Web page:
Crisis in Cuban cemeteries: Human remains discarded in trash bins

From our Bureau of Discarded Cubans with assistance from our Bureau of Socialist Social Justice for the Dead

In Cuba, it is not just the living who are abused by the government. Take a look at what is being done to the dead.

Absolutely revolting. Hell on earth, from the cradle to the grave.

Loosely translated from CiberCuba

“In the Colón Cemetery”, wrote in the aforementioned social network the user identified as “Enrique Varona”, who without further details shared four photos that show the treatment that the mortal remains receive in the most important Cemetery of the island.

In two of the shared photos you can see ossuaries – very different from each other – placed in a room, but in the other two images you can see bones mixed in a garbage tank inside the cemetery.

“How sad! What rage! ”; “How shocking!”; “What lack of respect!”; “How awful!”; “I can’t believe it”, “What callousness!” Were some of the comments from Cubans who cannot understand that something like this could happen.

“Even assuming they are from people without mourners, how are you going to throw them away like that in the trash, and in full view of everyone?” Asked a netizen, who said he was “speechless” in the face of the images.

“Most likely they will cremate them and scatter the ashes. Bones like this are not thrown away by the black market that they would generate, ”commented another in reference to Afro-Cuban religions that use human bones in their practices.

“If there is no respect for the living, what could be left for the deceased?” Was a recurring criterion among several commentators.

“The moment you think the country hit rock bottom, things like this surprise us. There are no more words ”, sentenced another.

The crisis in Cuban cemeteries has been a recurring complaint in recent years. In 2018, the Cuban government admitted that the country’s more than 800 cemeteries had collapsed. To solve this, it was proposed to build more crematoria, plan exhumations and expand the cemeteries in cases where there was land available.

However, in Havana, 20 of the 24 cemeteries lack surrounding land to expand to. Complaints about delays in exhumations due to lack of ossuaries are also added to the space crisis.

The situation worsens due to the dramatic rate of aging in Cuba, which results in a natural increase in deaths.

Continue reading HERE

Bankrupt Cuba is desperately seeking foreign business partners, especially from Cuban diaspora

Socialist social justice

From our Bureau of Shameless Parasites and Amoral Dumb-Ass Hosts

As the corrupt oligarchs of Castro, Inc. try to deal with the collapse of Cuba’s economy — a catastrophe for which they can only blame themselves — they are searching frantically for saviors from abroad.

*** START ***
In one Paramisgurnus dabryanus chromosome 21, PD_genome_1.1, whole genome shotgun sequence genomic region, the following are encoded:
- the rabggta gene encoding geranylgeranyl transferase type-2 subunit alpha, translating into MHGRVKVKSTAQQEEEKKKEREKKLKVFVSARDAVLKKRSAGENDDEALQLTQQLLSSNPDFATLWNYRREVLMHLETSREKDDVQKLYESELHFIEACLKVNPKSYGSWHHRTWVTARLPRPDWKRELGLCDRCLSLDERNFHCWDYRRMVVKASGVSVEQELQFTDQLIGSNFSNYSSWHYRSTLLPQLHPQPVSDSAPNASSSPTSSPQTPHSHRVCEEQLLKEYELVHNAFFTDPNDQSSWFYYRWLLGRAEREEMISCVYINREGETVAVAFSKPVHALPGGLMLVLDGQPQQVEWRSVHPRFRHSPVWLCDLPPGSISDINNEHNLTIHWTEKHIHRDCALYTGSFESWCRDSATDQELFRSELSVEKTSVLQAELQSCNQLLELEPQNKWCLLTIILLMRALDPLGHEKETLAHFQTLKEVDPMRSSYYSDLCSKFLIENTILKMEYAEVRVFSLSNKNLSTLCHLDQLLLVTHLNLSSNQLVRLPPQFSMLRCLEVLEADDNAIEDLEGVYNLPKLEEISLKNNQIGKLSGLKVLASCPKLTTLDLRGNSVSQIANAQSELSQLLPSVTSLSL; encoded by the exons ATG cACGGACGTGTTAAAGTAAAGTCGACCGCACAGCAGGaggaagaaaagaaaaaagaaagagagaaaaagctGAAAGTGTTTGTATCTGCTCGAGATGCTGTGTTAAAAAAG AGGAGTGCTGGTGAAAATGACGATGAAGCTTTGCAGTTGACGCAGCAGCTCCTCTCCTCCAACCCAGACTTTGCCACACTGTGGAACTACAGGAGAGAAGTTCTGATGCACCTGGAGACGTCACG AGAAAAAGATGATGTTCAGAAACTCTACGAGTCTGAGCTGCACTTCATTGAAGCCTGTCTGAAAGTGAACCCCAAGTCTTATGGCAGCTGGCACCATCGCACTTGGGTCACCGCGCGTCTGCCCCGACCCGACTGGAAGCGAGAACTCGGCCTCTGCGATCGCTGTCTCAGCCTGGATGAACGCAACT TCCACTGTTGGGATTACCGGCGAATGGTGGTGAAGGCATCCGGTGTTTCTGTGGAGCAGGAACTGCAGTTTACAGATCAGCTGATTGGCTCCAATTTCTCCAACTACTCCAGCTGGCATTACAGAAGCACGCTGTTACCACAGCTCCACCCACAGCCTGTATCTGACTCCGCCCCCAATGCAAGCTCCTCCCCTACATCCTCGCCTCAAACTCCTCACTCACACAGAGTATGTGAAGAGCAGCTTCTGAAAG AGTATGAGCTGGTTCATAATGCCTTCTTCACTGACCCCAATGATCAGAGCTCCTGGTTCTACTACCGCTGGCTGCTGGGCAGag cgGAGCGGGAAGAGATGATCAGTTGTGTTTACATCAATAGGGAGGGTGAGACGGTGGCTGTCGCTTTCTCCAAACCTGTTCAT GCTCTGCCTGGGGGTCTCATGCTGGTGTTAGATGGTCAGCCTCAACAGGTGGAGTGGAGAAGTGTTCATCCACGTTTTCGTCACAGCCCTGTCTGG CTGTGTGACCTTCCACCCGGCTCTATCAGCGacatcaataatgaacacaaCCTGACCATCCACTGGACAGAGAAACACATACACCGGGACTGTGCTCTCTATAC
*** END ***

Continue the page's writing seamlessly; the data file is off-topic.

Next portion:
Nothing new here. This has been going on since the collapse of Sugar Daddy number one, the Soviet Union. This time around, however, the search for foreign cash seems more desperate than ever.

This time around they’re searching more intensely for investments from the Cuban diaspora. Yes, Yo-Yo’s, hop to it if you’re dumb enough and amoral enough. Go ahead and pour dollars into Castro, Inc.’s coffers. Then wait and see what happens to your money.

Potential investors

From the Tampa Bay Times

Cuba’s Ministry of Foreign Trade and Foreign Investment is opening the door to Cuban Americans who want to participate in foreign investment projects as the island tries to jump-start its beleaguered economy and encourage Washington to loosen sanctions.

Katia Alonso, the ministry’s director of foreign capital investments, told the Miami Herald by email in response to a list of questions that Cuba won’t reject potential business bids from Cuban Americans based on the sole fact that they live in the U.S. — something she said the law has never prohibited, though in the past exile entrepreneurs haven’t always been welcomed either.

“Cuba is open to foreign capital regardless of its place of origin,” Alonso explained, “so if a Cuban American were interested — whether they were born in the U.S. or migrated to that country — in investing on the island, their interest would be evaluated just like any other potential investor from any other place of origin.”

The invitation comes as Cuba looks to boost foreign investment by including opportunities for small and medium business investors within the 503 projects now available, adding up to an estimated $12 billion. Most of the open proposals are in the tourism and energy industries, while the others include investment projects in agriculture, commerce, telecommunications, construction, medical tourism and pharmaceutical industries.

Continue reading HERE

Ella Fontanals-Cisneros: The art of collaborationism with Cuba’s dictatorship

Ella Fontanals-Cisneros (Photo: Vogue)

As we are seeing the heart wrenching images of Venezuelans bravely demonstrating and risking their lives to regain their freedom and self-determination, the dark forces of the Cuban dictatorship are directing the steps of the Maduro regime to use violence on civilians. These two dictatorships exist because people turn a blind eye to human suffering and oppression. They are able to remain in power when there are those who, beyond indifference, opt to collaborate with tyranny.

One of the most notable examples is Ella Fontanals-Cisnesros. A native of Cuba who fled to Venezuela when Castro took power. Cisneros lived in Venezuela and married Oswaldo Cisneros, a wealthy Venezuelan, whom she divorced in 2001. Cisneros is a known art collector who now lives part of the time in Havana, Cuba where she pays the Castro dictatorship for an expropriated house in the exclusive neighborhood of Miramar that she has renovated and redecorated for the pleasure of visiting dignitaries of the regime. A 2017 publication, Havana Living Today, describes the Cisneros house: